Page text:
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No, I worked at a dealership. Sorry, it was a little bit of work lingo. I worked what they called heavy line / A/C which is engine and running gear and air conditioning repair.

I'm not sure it is still available but GM had a product called "top engine cleaner" which we used to clean carbon from the engine and I have used it to fix vehicles with your symptoms. It is a lot cheaper and easier than disassembly of the engine. 

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It is easy to use, BUT some people would get worried for their engine if they were watching and/or listening. Check you-tube, maybe someone has posted a video. I will say, for it to be effective make sure the engine is at operating temp and let it set for the recommended time ( 15 mins I think )... then rev it up like you stole it, but do not exceed rpm limits, use quick throttle snaps do not hold the engine at high idles.

I've used the top engine cleaner more times than I can count and NEVER had a flare up. If it's used correctly you should be fine.

I still don't remember any concerns with the Olds engine either. I'm thinking he was giving a personal opinion.

Edited by OldCadTech

THERE IS ALWAYS ENOUGH TIME TO DO THE JOB RIGHT - THERE IS NEVER ENOUGH TIME TO DO THE JOB AGAIN !!!

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Thank you so  much for your input, O C T .....I may not be able to find the GM product, but can't wait to give it or something like it a try. I'll post the results. You know, I think the old girl is growing on me, I've briefly considered selling my '99 Deville in near pristine condition, 51k miles, to pay for the repairs on this old gal! It seems totally crazy, but, I guess that's what us old car buffs do sometimes...if you want to view the car, you can see it listed on ebay for a few more days, I just wanted to see what kind of interest it brought, I may just take it off and keep it ( especially if the sticking valve clears up)  Thanks again, Bill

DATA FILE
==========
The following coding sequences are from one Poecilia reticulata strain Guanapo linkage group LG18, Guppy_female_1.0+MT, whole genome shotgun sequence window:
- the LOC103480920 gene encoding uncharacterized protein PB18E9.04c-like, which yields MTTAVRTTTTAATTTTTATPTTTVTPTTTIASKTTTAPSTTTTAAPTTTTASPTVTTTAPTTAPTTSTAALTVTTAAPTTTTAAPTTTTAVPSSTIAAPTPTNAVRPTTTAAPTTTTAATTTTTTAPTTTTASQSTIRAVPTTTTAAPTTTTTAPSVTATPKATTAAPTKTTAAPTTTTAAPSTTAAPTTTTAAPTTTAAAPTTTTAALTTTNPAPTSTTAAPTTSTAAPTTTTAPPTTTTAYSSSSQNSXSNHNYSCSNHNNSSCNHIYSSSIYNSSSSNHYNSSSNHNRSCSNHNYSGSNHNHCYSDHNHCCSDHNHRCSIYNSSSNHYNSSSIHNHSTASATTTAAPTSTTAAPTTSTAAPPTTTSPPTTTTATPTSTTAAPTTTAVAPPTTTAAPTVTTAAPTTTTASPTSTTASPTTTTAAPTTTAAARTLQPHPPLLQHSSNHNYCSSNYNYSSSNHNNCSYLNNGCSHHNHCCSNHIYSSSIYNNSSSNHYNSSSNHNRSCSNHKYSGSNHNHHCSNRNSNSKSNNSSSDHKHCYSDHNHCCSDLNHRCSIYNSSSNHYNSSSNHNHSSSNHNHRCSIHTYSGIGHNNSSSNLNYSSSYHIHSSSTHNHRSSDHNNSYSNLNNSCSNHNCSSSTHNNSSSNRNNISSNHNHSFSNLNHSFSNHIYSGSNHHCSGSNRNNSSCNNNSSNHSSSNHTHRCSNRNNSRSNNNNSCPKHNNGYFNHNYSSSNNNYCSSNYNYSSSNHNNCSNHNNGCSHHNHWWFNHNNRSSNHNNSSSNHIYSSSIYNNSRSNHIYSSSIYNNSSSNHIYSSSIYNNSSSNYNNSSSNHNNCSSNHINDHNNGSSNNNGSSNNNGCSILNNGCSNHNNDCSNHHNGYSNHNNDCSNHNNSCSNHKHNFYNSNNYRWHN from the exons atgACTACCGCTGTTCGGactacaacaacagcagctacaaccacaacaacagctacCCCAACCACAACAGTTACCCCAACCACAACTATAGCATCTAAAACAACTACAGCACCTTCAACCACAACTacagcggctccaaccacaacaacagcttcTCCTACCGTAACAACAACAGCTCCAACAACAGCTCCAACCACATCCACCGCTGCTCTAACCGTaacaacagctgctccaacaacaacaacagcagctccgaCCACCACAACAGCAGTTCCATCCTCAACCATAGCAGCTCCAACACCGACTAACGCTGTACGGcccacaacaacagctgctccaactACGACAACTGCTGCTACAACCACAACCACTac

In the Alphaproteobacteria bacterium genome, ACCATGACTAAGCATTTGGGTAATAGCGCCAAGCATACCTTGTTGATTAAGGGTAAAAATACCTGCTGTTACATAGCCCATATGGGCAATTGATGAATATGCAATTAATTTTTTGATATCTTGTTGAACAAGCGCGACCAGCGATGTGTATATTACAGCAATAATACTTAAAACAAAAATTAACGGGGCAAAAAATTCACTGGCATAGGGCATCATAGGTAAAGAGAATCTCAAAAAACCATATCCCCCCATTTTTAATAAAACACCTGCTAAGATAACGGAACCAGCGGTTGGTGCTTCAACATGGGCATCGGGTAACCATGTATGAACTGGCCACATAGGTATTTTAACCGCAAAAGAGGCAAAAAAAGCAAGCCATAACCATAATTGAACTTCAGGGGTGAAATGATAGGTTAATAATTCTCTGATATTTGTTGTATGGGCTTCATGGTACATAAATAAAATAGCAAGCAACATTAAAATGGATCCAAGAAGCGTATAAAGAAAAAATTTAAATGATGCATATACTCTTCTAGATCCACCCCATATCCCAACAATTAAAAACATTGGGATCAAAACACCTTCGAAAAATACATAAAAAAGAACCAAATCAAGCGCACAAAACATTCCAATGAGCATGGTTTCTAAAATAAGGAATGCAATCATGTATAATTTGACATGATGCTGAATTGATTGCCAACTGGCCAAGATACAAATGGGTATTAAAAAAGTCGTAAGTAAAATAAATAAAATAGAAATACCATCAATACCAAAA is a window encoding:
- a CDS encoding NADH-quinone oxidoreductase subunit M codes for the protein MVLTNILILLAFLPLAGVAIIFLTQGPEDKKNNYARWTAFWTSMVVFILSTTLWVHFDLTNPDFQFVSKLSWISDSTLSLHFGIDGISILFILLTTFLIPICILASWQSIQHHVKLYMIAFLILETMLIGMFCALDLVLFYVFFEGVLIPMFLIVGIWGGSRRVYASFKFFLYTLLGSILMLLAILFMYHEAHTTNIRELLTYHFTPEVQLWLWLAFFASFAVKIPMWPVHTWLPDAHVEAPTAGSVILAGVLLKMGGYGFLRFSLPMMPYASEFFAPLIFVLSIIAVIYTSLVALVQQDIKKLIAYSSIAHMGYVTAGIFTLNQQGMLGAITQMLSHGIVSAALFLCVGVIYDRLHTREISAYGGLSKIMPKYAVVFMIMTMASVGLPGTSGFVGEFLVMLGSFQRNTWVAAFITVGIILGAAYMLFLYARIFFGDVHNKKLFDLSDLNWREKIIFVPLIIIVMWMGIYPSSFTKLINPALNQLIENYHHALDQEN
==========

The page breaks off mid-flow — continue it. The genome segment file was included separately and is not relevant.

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The Olds 307 Y engine was indestructible if oil was changed.

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I wondered if you guys could clue me in on something....before I had this trouble, I bought the car knowing that it would need new belts, as it squealed like a you know what when first started, then after a short while, it would stop squealing, rev up a little, and run smooth and quiet. Now after this scenario, the squealing is worse, and it seems as though maybe a pulley driven component is causing the belt to squeal, until it decides to turn freely, and the component I suspect, is to the left of the AC compressor, just slightly above it (looking from the front of the engine, of course).  Is that the "air pump"? And would that cause the belts to squeal, until it started operating properly, and also cause the engine to miss? I haven't taken a compression reading on the cylinder that the mechanic says has no compression, but I will in the morning. I'm not so sure the GM mechanic was 100% honest in his "diagnosis", as he had a personal interest in the car, and basically offered me a few hundred dollars for it....thank God I'm not that stupid...Any ideas? Is there an "air pump in this engine? Thanks for your replies, Bill

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Probably loose belts or worn belts. When it runs for a while they heat up and expand and the noise goes away. I would put new belts on and see how it sounds before blaming any components.


THERE IS ALWAYS ENOUGH TIME TO DO THE JOB RIGHT - THERE IS NEVER ENOUGH TIME TO DO THE JOB AGAIN !!!